This actually makes me so angry. The truth is right here and people see it and brush it aside. We really could make things better. But no, America apparently wants to suck forever.
Oh, I can hear the rationalizations: “It’s a smaller country,” “The culture is different,” “They’re a load of socialists,” blah-blah-blah. What kills me, though, is that, here in the US, teachers are expected to spend hours drilling their students for standardized tests, pay for supplies that students need from their own wages—and they have to put a positive gloss on being treated with a level of contempt, from above and below, that’s beyond appalling. To say nothing of the utter contempt in the US toward intellect. Yes, it’s shameful that American students have fallen behind in math and science. It’s more shameful that so many schools have eliminated music and art from their curricula.
This one will not be a long post, as the truly dishonorable, disgraceful, and depraved events of the past year have been well chronicled already.
And then they’ve been chucked aside for so called “shockers” about the Kardashians (please, let me dream of a Kardashian-free world) or Justin Bieber’s latest dickish behavior, or whatever the hell it is that Ryan Lochte does.
If I must add one footnote to all that was screwed up about 2013, it’s this: that I even know about the abovementioned individuals, and that I am wasting pixels on them at all.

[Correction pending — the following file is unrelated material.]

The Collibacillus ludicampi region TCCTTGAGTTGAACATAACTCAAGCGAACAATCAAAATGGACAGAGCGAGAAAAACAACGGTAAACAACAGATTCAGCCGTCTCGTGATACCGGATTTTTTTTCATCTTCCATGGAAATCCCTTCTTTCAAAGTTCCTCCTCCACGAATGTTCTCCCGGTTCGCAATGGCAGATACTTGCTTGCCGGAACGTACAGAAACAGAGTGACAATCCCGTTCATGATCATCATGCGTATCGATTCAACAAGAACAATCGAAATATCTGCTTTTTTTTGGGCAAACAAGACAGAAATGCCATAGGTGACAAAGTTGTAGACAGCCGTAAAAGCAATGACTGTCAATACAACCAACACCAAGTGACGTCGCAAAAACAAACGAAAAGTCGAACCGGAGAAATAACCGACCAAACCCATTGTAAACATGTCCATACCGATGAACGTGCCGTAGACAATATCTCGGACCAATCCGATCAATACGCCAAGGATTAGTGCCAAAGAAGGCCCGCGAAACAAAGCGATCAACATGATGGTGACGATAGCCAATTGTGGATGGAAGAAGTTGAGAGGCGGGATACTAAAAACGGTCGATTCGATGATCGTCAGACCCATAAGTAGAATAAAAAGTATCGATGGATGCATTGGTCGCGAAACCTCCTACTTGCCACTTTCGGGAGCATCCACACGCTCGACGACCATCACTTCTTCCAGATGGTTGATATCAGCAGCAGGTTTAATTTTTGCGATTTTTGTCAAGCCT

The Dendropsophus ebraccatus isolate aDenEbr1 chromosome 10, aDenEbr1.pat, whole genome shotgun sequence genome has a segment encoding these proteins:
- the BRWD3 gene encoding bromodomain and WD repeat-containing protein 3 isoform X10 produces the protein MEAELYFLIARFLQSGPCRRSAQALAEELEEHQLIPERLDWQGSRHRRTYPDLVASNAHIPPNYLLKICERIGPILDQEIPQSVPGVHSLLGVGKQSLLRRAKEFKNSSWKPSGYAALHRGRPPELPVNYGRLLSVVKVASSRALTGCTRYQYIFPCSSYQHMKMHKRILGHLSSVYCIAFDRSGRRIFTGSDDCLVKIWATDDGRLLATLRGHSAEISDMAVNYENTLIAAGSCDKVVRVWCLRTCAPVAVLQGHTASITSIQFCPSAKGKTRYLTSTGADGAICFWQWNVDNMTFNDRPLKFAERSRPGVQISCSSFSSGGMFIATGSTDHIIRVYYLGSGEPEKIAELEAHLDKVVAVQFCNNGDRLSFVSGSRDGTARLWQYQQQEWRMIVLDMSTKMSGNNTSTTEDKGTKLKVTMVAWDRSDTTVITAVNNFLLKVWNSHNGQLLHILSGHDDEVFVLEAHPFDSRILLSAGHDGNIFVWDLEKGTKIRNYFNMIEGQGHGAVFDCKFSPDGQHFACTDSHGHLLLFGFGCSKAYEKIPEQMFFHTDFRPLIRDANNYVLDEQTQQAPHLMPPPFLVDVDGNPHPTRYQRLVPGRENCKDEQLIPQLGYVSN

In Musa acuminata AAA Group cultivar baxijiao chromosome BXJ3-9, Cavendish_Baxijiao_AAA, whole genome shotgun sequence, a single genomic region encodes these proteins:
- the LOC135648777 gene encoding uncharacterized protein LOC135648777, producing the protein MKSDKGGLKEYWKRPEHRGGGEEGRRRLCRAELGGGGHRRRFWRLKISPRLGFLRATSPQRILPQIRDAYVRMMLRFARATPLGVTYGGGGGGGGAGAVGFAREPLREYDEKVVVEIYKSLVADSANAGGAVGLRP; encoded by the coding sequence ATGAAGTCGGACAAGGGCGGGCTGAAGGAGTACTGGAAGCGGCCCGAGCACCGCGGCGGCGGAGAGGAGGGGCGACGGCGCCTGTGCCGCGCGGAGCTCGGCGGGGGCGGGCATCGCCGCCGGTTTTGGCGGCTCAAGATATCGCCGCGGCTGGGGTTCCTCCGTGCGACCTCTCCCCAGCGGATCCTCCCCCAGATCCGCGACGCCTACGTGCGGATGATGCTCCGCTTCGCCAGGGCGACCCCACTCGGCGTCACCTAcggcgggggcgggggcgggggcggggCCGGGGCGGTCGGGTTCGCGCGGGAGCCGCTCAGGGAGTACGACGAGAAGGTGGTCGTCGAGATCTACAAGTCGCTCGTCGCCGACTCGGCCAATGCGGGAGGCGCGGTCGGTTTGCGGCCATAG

I’m Not a Joke is a campaign spreading awareness for the LGBTI community through art and design, created by Daniel Arzola (@Arzola_d) in light of the recent violent acts against the sexually diverse community in Venezuela. It initially seeks to expand in the online community. If you’d like to share your opinion please do so via twitter using the hashtag #ImNotaJoke. Like my page on Facebook and share the posters to support the cause!
To the women who choose not to have kids, I have one thing to say: thank you.
You probably don’t hear it enough. In fact, you probably don’t hear it at all. What you do hear is an array of pro-childbearing responses, such as, “You’ll change your mind someday,” or, “Doesn’t your mother want…
Both of my sisters became mothers quite young.
They’re grandmothers now, and I expect that sometime soon, the oldest will live to see great-grandchildren.
I’ve never had kids, and while I have toyed with the idea, it is something that, by and large, has had no lasting appeal.
And I’m not sorry to be childless, not one little bit.